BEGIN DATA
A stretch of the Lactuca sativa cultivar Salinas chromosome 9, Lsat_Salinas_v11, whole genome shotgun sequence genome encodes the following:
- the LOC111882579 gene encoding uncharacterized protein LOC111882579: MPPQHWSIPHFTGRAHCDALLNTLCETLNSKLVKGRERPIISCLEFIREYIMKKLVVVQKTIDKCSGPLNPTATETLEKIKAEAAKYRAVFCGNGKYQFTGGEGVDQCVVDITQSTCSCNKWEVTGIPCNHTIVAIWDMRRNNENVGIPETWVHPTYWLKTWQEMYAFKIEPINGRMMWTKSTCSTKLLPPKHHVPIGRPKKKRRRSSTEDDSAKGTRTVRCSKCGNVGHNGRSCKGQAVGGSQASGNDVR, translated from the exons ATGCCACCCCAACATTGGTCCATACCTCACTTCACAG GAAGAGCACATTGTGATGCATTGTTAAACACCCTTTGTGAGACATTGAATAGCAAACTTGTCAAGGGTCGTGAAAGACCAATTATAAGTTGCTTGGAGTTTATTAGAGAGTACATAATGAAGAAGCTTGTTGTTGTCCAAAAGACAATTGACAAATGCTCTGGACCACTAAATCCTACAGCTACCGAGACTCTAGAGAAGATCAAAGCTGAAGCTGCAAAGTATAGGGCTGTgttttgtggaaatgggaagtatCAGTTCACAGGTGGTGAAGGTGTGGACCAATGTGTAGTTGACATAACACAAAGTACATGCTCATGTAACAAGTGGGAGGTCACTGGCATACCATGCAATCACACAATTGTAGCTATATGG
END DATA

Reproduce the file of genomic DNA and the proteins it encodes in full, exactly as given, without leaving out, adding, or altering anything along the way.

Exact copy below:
A stretch of the Lactuca sativa cultivar Salinas chromosome 9, Lsat_Salinas_v11, whole genome shotgun sequence genome encodes the following:
- the LOC111882579 gene encoding uncharacterized protein LOC111882579: MPPQHWSIPHFTGRAHCDALLNTLCETLNSKLVKGRERPIISCLEFIREYIMKKLVVVQKTIDKCSGPLNPTATETLEKIKAEAAKYRAVFCGNGKYQFTGGEGVDQCVVDITQSTCSCNKWEVTGIPCNHTIVAIWDMRRNNENVGIPETWVHPTYWLKTWQEMYAFKIEPINGRMMWTKSTCSTKLLPPKHHVPIGRPKKKRRRSSTEDDSAKGTRTVRCSKCGNVGHNGRSCKGQAVGGSQASGNDVR, translated from the exons ATGCCACCCCAACATTGGTCCATACCTCACTTCACAG GAAGAGCACATTGTGATGCATTGTTAAACACCCTTTGTGAGACATTGAATAGCAAACTTGTCAAGGGTCGTGAAAGACCAATTATAAGTTGCTTGGAGTTTATTAGAGAGTACATAATGAAGAAGCTTGTTGTTGTCCAAAAGACAATTGACAAATGCTCTGGACCACTAAATCCTACAGCTACCGAGACTCTAGAGAAGATCAAAGCTGAAGCTGCAAAGTATAGGGCTGTgttttgtggaaatgggaagtatCAGTTCACAGGTGGTGAAGGTGTGGACCAATGTGTAGTTGACATAACACAAAGTACATGCTCATGTAACAAGTGGGAGGTCACTGGCATACCATGCAATCACACAATTGTAGCTATATGG